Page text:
Open Source Can Still be a bit Closed

It's no secret - I'm a huge fan of Ruby.

I had a user recently on the ruby-talk mailing list make it known that QtRuby was acting up for him with Debian. There was some discussion, but no resolution.

A few days ago, I had another Gentoo Developer tell me the same thing. So I investigated. And I found that QtRuby worked fine with Ruby <= 1.8.3, but broke with Ruby 1.8.4.

I dove in.

My findings were that a fundamental method call in the Ruby syntax has changed between 1.8.3 and 1.8.4. It was changed for the better - that is, it was changed to be more Ruby-like. However, it caused QtRuby to break, and it very well may cause other modules that rely on its particular behavior to break in the same way.

And herein lies the crux: While Ruby is open source, it's core developer base is mostly Japanese. Communication with "the rest of us" is sometimes non-existant. There's not a clear development path. plan, or guideline. And while the creator, Matz, frequently answers questions directed to him about Ruby development, many such questions also go unanswered.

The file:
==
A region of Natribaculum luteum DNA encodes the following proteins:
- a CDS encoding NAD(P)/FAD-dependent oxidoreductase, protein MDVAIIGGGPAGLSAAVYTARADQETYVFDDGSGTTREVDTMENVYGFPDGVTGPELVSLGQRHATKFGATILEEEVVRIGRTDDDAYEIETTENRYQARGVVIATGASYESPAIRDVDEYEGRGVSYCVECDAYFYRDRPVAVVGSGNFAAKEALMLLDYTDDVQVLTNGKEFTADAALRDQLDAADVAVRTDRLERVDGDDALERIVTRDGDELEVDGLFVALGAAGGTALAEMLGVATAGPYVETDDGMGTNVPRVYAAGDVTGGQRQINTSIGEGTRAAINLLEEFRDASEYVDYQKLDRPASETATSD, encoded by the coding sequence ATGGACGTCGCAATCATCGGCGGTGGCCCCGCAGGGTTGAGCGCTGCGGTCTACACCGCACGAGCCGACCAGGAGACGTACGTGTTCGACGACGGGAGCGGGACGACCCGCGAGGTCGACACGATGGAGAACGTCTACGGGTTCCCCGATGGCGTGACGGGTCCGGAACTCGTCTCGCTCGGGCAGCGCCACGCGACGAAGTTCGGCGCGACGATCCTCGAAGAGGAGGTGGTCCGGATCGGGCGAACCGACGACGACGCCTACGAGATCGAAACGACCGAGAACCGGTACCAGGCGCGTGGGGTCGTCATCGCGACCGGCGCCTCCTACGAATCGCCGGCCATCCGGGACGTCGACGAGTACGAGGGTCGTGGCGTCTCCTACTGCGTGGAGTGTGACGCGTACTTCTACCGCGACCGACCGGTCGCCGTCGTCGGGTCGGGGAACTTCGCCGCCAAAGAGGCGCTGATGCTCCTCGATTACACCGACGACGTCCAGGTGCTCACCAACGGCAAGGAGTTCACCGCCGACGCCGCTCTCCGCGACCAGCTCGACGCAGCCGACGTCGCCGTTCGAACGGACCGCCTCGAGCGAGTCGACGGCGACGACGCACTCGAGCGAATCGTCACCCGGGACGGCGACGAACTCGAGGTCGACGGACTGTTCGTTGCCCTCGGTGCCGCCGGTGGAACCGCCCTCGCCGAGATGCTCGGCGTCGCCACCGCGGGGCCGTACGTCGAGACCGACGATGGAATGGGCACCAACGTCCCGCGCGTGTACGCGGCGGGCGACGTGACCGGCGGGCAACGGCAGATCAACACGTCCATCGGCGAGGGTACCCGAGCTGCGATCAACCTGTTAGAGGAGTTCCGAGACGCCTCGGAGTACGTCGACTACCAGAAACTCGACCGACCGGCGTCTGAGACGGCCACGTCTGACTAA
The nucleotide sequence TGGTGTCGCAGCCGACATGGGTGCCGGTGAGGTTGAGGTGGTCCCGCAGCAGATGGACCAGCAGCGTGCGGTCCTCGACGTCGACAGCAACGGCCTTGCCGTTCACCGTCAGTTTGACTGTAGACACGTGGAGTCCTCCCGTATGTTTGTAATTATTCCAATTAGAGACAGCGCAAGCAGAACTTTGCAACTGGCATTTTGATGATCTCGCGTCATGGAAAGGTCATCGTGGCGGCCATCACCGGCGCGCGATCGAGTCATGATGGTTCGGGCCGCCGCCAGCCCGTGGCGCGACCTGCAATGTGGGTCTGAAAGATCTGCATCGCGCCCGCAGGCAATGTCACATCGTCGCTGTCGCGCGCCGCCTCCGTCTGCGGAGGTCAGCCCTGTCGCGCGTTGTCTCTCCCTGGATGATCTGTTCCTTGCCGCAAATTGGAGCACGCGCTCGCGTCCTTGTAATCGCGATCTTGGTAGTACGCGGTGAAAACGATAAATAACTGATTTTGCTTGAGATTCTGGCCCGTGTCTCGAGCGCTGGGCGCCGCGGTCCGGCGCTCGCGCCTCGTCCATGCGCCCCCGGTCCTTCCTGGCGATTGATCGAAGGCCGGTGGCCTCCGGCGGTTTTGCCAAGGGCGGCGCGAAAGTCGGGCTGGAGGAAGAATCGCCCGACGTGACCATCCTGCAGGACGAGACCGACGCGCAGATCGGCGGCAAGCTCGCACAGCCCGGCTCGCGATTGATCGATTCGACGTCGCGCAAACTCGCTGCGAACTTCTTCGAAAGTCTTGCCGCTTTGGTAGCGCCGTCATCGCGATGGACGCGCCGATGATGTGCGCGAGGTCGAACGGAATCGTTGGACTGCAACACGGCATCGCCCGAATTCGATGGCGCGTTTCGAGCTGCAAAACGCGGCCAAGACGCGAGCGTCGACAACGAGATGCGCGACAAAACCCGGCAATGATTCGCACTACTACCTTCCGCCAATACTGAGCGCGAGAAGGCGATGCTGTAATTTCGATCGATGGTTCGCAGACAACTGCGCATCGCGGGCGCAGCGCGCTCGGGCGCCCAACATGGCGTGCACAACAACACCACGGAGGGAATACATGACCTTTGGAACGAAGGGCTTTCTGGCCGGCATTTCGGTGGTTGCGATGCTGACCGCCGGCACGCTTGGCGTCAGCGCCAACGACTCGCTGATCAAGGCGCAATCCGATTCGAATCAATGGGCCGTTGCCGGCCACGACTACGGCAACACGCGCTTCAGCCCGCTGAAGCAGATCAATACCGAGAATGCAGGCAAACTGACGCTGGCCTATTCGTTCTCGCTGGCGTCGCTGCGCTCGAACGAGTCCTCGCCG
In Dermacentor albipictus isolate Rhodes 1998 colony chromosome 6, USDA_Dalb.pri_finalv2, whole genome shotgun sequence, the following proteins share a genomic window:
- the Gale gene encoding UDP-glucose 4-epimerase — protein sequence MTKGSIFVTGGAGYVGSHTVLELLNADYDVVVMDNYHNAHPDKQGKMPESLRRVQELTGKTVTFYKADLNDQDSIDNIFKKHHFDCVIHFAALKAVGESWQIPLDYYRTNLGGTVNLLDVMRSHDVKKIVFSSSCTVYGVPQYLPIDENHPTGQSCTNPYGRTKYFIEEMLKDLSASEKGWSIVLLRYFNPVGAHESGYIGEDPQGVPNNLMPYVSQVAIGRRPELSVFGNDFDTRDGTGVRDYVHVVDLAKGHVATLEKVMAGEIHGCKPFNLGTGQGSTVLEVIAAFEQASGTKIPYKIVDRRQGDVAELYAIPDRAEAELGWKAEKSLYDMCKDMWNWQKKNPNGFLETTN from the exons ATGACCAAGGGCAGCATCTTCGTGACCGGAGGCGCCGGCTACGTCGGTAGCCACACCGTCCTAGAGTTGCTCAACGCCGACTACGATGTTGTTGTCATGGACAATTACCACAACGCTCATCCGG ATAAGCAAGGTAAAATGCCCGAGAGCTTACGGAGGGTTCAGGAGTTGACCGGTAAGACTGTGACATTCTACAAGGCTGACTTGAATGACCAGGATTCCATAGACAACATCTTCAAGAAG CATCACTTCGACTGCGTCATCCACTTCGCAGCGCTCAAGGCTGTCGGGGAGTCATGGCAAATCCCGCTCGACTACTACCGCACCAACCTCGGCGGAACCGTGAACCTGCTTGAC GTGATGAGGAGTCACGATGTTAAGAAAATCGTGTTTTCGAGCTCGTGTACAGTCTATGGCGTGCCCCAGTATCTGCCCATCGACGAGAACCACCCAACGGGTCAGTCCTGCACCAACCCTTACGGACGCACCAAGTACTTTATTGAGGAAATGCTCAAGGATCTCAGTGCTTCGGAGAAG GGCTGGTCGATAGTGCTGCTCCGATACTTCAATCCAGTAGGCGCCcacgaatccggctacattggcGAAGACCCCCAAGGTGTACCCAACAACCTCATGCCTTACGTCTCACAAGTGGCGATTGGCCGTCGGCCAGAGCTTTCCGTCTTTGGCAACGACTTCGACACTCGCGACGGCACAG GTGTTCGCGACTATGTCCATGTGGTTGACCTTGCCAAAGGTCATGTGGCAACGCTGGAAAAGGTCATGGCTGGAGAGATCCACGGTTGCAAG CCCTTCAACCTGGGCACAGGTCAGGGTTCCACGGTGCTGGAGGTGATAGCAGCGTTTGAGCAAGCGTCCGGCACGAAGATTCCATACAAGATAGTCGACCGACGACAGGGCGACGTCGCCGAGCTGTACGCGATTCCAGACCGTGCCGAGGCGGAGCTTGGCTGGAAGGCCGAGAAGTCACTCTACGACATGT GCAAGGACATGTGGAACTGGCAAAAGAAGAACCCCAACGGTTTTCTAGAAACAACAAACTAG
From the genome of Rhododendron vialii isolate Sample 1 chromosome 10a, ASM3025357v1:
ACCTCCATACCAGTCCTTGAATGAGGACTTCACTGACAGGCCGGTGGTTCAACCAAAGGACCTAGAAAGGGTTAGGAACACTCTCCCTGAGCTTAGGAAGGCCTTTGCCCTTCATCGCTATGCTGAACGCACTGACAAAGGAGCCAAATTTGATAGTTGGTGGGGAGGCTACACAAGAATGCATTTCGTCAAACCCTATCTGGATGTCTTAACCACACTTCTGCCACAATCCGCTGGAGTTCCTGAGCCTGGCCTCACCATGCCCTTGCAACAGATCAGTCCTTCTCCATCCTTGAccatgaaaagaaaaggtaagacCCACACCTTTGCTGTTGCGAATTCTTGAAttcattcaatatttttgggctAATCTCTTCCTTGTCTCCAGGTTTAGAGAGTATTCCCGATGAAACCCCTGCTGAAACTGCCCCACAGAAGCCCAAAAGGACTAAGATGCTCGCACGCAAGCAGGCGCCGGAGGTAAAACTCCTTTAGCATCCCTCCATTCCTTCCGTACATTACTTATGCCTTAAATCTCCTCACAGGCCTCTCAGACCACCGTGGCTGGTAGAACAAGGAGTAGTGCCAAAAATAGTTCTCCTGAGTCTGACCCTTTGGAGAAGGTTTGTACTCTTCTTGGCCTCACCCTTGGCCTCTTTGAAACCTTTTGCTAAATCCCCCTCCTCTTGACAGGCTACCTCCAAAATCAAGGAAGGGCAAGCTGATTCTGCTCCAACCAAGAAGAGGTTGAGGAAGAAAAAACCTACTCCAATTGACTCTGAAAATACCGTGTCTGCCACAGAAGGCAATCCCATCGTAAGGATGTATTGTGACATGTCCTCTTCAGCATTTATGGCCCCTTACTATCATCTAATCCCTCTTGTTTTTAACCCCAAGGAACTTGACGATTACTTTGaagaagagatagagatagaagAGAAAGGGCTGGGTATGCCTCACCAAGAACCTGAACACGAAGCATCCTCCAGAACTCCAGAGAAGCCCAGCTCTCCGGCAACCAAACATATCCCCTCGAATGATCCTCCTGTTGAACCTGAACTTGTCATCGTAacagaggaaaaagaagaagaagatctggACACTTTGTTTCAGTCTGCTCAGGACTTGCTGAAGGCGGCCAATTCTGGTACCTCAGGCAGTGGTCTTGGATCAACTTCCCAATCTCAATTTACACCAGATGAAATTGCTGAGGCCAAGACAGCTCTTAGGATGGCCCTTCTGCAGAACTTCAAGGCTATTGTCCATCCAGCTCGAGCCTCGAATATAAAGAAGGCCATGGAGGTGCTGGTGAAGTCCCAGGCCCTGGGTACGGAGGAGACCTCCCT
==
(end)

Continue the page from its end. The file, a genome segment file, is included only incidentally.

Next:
This mantra, if you will, has me a little concerned. I really like Ruby, the language, and the community that is evolving around it. The source code is open, and freely available. But the development of Ruby seems a bit closed. I don't think it's closed on purpose; more likely it's the result of just how "things are done". But it's a bit disheartening.

Granted, one could easily just take the Ruby code and start their own fork. That's sort of happened with Sydney, which is a fork of Ruby code is lots of goodies and changes added to it. It's not really meant to be a separate project, but more of a technology preview of things that could go into the language.

What's my point in all of this? Well, I suppose you can take from it what you will - make up your own moral to the story. I will say, though, that I think open source shines greatest when the entire development process is completely open - even through language barriers.